Meridian Academy, an independent secondary school founded in Jamaica Plain in 2005, will be moving back to the neighborhood this summer.
Having outgrown its current location in Brookline, Meridian’s new location will be the former Our Lady of Lourdes (OLOL) Elementary School building at 54 Brookside Ave. That church school—JP’s last Catholic school—shuttered amid controversy nearly five years ago.
Meridian moved from its original JP location to Brookline in 2007.
“We began with 10 students in the basement of Covenant Congregational Church near Forest Hills. It did not have regular classroom spaces and we outgrew it pretty quickly,” Joshua Abrams, Meridian’s Head of School, told the Gazette. “We were thrilled to be able to expand into the former Our Lady of Lourdes elementary school.”
The OLOL building has three times as much classroom space and is “in the community where we want to be,” Abrams said, adding that all Meridian students must study Spanish and perform community service in Spanish-speaking settings.
“Students will have the opportunity to intern with local nonprofits such as the Franklin Park Coalition, BNN, Egleston Square Main Streets and others,” Abrams said. And “the space itself is fabulous.”
According to Abrams, Meridian staff and trustees have been forming relationships with Jamaica Plain community organizations to “enable students to connect their learning with service to the community through long-term course projects and internships.”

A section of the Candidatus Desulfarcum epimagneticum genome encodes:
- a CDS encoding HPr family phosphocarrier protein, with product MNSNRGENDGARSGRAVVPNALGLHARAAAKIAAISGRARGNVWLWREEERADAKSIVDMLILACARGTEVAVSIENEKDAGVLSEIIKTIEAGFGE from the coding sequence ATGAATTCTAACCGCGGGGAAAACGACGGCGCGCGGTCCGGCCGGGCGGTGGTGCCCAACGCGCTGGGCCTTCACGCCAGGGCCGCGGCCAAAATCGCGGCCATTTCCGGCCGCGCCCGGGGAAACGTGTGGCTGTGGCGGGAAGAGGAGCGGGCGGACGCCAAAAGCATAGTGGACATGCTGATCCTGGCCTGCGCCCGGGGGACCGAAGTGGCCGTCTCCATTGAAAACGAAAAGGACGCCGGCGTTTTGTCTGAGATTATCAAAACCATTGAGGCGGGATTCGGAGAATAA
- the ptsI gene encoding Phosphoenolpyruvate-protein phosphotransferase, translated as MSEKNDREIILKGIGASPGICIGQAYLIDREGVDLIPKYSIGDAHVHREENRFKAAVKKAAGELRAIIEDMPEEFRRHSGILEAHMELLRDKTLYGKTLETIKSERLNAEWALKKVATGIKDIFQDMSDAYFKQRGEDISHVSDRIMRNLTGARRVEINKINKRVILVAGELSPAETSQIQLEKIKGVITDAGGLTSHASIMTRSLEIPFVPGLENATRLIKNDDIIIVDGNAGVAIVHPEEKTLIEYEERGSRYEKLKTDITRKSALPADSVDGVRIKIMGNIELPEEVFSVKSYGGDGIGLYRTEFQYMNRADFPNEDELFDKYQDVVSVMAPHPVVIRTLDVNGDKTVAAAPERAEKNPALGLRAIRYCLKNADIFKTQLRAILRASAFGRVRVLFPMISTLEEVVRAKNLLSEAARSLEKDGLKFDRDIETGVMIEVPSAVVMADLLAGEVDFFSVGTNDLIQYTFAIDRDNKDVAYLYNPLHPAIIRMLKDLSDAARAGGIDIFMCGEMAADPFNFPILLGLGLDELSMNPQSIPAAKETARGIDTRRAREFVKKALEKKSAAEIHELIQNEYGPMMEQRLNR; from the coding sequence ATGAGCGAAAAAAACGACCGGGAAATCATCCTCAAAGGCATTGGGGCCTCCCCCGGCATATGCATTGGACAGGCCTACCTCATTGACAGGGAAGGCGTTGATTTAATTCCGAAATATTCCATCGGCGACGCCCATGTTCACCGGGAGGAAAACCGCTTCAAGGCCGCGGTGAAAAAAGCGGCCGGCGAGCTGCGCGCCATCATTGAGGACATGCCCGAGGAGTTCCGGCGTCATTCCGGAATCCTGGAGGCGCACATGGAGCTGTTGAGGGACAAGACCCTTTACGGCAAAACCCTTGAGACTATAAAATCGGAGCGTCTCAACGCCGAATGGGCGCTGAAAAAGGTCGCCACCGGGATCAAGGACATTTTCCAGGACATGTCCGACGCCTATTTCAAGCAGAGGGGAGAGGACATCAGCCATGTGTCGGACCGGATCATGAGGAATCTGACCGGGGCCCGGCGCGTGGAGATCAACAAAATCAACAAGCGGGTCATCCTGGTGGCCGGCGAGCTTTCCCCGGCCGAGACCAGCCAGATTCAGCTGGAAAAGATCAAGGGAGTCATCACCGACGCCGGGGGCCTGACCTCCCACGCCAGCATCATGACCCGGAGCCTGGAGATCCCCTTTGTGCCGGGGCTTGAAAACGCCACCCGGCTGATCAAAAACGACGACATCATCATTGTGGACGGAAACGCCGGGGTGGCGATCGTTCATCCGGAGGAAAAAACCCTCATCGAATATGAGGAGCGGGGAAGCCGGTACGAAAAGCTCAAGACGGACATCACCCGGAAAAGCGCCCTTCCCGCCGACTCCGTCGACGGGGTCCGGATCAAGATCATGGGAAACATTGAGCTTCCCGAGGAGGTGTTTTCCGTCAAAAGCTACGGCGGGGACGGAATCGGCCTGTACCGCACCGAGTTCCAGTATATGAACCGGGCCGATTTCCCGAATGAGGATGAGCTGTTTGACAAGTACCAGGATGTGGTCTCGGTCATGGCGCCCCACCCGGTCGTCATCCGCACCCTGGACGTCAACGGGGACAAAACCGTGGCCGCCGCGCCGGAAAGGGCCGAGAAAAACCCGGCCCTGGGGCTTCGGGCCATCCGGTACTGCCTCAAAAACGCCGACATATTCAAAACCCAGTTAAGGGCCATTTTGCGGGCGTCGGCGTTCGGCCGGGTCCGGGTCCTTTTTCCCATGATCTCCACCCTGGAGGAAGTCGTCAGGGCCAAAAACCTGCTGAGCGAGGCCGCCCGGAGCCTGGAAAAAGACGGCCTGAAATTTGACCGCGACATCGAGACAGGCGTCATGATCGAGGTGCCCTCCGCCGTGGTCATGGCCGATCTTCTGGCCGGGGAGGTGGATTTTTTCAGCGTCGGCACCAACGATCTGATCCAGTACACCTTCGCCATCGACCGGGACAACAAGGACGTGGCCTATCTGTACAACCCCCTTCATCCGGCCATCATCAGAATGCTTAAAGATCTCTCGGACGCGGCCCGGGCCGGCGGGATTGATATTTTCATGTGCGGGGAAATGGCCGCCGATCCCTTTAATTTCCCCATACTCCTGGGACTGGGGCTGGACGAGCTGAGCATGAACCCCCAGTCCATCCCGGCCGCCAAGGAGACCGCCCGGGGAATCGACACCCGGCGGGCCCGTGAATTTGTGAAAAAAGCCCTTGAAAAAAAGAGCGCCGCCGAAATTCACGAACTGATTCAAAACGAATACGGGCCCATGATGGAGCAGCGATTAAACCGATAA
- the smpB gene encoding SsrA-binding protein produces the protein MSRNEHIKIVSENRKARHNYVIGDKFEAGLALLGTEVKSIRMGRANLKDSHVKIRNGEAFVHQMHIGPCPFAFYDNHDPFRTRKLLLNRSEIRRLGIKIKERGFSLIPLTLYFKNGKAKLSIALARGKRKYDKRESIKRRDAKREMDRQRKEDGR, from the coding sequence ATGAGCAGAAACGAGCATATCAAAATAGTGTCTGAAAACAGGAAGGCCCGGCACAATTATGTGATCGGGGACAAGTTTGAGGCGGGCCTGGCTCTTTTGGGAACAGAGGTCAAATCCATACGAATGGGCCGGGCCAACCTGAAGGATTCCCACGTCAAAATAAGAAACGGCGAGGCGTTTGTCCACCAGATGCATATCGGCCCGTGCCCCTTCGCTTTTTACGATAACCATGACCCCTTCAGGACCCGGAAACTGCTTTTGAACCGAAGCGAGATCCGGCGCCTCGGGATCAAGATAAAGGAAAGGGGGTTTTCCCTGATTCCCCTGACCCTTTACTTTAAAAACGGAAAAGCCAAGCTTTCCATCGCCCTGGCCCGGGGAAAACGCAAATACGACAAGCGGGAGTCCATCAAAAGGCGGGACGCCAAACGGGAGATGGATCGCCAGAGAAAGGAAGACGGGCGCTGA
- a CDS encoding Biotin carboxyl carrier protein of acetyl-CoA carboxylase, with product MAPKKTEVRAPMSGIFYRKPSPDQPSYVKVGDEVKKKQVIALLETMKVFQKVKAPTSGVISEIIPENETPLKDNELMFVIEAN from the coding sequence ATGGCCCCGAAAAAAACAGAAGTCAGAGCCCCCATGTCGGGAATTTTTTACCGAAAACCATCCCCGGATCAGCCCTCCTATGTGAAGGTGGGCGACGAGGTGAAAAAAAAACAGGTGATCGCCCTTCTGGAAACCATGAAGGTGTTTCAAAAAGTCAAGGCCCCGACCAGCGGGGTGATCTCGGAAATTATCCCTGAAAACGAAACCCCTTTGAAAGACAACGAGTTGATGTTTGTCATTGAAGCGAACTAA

Meridian Academy is an independent, college preparatory school serving students in grades six through 12.
“The new building will allow us to grow to our final goal of a little fewer than 100 students total in grades 6 through 12,” keeping the school intentionally small, Abrams said.
The old OLOL School, part of the OLOL Parish complex at 54 Brookside Ave., was a K1-8 school with 187 students. It was abruptly closed in 2009 following a failed attempt to raise $500,000 to keep it open.
Catholic Church officials shocked parents early in 2009 with the surprise announcement that the century-old school was so financially shaky it would have to shut down that same year. Officials had known about the financial problems for about five months, but had not told parents or alumni. Outraged parents demanded and got the chance to save the school for at least one more year by raising half-a-million dollars in a few months.
That effort fell short, raising $350,000 in cash and pledges.
The Capuchin Franciscan friars, a Catholic religious order that took over administrative and pastoral care of the parish in 2008, were the target of ire over the school’s closure.
Meridian’s website is meridianacademy.org.